Somewhere between Chen’s Gourmet Buffet and the statue of King Kamehameha, Wayne Lu lost half his audience.
Lu is a tour guide for a Honolulu travel company called Dragon Tours & Travel, and his audience is a group of 30 vacationers from mainland China on the first day of a whirlwind, 12-day, eight-city tour of the United States.
He met them in the morning at the airport, whisked them off to see the Arizona Memorial, then brought them to lunch at Chen’s, an all-you-can-eat Chinese buffet along Nimitz Highway. There, he made a prediction: “Fifty percent will fall asleep after lunch.”
After a 15-hour trip to Honolulu from Shanghai, via Tokyo, the group was beat. By the time its motor coach stopped across from Iolani Palace, beside the Kamehameha statue, Lu’s prediction had come true. Despite his amiable, nonstop patter, at least half the bus had nodded off. “They always fall asleep after lunch,” Lu said again, after his bleary-eyed charges descended from the motor coach to take photos beneath Kamehameha’s outstretched arm. Meet the weary pioneers of Chinese leisure travel, forerunners of a rapidly building new wave of wealthy and middle-class visitors from the People’s Republic of China. Increasingly, you can find them piling out of buses at the usual tourist attractions, or forking out huge sums for designer handbags and watches at luxury shops in Ala Moana and Waikiki, or learning the hard way that haggling at the Apple Store will get you nowhere.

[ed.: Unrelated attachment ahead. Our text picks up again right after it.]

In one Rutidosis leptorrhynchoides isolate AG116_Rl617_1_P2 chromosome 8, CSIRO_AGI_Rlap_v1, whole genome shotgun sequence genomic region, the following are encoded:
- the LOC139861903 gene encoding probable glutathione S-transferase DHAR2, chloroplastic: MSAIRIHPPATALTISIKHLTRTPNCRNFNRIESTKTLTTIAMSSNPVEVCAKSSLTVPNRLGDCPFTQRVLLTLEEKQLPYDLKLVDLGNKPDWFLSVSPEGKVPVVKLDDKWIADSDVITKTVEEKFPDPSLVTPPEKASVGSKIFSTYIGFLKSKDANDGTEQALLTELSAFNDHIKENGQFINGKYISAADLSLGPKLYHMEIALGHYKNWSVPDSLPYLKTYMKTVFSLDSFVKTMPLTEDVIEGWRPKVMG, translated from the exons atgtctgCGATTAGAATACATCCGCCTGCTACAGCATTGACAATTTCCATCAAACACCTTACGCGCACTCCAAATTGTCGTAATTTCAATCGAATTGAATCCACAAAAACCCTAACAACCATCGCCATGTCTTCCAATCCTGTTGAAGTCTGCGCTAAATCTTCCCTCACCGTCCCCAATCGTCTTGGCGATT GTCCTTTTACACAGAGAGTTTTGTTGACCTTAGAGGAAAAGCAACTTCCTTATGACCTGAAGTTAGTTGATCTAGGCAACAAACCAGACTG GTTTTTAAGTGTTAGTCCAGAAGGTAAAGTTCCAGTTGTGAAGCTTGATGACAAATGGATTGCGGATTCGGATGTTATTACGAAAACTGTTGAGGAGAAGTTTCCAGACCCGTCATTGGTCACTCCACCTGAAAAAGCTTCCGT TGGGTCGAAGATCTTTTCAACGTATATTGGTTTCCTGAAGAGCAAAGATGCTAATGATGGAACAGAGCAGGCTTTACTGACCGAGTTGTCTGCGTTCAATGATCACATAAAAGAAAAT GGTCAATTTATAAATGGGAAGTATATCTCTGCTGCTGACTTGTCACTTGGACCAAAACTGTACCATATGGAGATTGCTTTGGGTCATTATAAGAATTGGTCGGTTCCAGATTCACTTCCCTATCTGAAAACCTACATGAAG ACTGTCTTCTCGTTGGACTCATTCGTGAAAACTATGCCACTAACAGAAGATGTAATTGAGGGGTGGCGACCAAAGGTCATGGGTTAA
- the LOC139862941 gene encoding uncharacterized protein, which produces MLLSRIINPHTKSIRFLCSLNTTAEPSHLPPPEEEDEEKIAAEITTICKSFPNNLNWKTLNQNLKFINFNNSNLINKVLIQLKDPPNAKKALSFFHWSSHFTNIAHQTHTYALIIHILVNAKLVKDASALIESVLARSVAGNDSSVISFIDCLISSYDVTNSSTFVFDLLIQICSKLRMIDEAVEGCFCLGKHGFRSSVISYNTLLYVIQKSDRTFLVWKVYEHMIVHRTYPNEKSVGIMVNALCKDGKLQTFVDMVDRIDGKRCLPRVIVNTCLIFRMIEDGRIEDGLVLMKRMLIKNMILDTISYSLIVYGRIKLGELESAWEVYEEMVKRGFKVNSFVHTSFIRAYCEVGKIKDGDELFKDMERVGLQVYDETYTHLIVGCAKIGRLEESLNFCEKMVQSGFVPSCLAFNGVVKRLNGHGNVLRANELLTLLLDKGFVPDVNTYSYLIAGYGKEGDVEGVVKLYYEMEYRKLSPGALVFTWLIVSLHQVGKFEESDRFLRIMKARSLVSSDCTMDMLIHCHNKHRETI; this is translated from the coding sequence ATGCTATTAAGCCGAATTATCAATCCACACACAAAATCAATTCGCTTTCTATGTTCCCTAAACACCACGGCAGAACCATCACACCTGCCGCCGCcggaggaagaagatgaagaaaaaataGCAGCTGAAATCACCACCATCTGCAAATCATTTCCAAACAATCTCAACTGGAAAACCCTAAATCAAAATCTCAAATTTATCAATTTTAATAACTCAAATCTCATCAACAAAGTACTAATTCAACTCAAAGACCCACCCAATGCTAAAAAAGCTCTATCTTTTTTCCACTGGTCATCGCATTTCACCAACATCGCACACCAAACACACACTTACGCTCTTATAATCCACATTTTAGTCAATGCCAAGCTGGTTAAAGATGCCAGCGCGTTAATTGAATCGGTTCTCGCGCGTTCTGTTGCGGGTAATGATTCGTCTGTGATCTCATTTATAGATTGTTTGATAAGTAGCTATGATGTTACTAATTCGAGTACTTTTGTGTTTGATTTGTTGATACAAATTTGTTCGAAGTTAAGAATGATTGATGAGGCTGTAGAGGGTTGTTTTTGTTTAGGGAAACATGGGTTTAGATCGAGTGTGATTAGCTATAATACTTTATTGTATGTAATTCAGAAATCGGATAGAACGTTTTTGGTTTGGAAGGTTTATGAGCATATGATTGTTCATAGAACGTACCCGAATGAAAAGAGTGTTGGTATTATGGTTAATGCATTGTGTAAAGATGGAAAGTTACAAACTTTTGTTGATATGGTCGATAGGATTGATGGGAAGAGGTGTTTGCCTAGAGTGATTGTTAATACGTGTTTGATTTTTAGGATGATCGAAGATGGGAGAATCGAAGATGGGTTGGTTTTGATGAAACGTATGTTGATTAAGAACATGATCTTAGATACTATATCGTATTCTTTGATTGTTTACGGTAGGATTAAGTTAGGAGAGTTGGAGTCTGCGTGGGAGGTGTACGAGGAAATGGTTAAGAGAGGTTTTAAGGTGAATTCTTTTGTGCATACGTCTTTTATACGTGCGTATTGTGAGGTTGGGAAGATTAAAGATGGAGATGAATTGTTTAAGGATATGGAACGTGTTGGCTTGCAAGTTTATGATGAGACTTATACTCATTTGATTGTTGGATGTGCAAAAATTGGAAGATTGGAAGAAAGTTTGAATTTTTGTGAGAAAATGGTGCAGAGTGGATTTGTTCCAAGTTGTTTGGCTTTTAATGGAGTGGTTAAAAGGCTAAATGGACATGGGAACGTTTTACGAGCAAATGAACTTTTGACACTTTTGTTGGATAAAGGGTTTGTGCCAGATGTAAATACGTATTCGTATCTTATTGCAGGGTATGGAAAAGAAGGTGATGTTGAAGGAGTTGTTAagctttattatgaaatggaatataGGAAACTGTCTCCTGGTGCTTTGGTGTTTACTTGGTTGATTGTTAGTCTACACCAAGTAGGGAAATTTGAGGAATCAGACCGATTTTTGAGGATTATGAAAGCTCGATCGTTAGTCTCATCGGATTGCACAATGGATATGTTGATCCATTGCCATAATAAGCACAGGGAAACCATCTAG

Although they make up a tiny fraction of the 7.2 million visitors overall that Hawaii saw last year, their numbers are growing quickly—from 28,664 in 2001 to 79,531 in 2011. Just as China’s economy surpassed Japan’s as the world’s second-largest in 2010, so, too, could the number of Chinese tourists in Hawaii someday surpass the number of Japanese tourists. “One day, in my opinion, it will happen,” says Sadie Goo, China market brand manager for the Hawaii Tourism Authority. “Given that China’s population is 1.4 billion, and they have so many wealthy people and so much disposable income, they will eventually be the No. 1 outbound source market in the world.” To make the acquaintance of these fledgling travelers with the potential to transform the face of Hawaii’s visitor industry, HONOLULU Magazine shadowed Lu and his 30 travelers on their two-day tour of Oahu. Fewer than 15 percent of Hawaii’s Chinese tourists come to Hawaii as independent travelers, booking their own trips, following their own schedules, renting cars and confounding local drivers unfamiliar with China’s first-is-right rule of the road. The majority of Chinese tourists in Hawaii today come with group tours, often part of steeply discounted, multi-city packages that jam as much Hawaii into as little time as possible.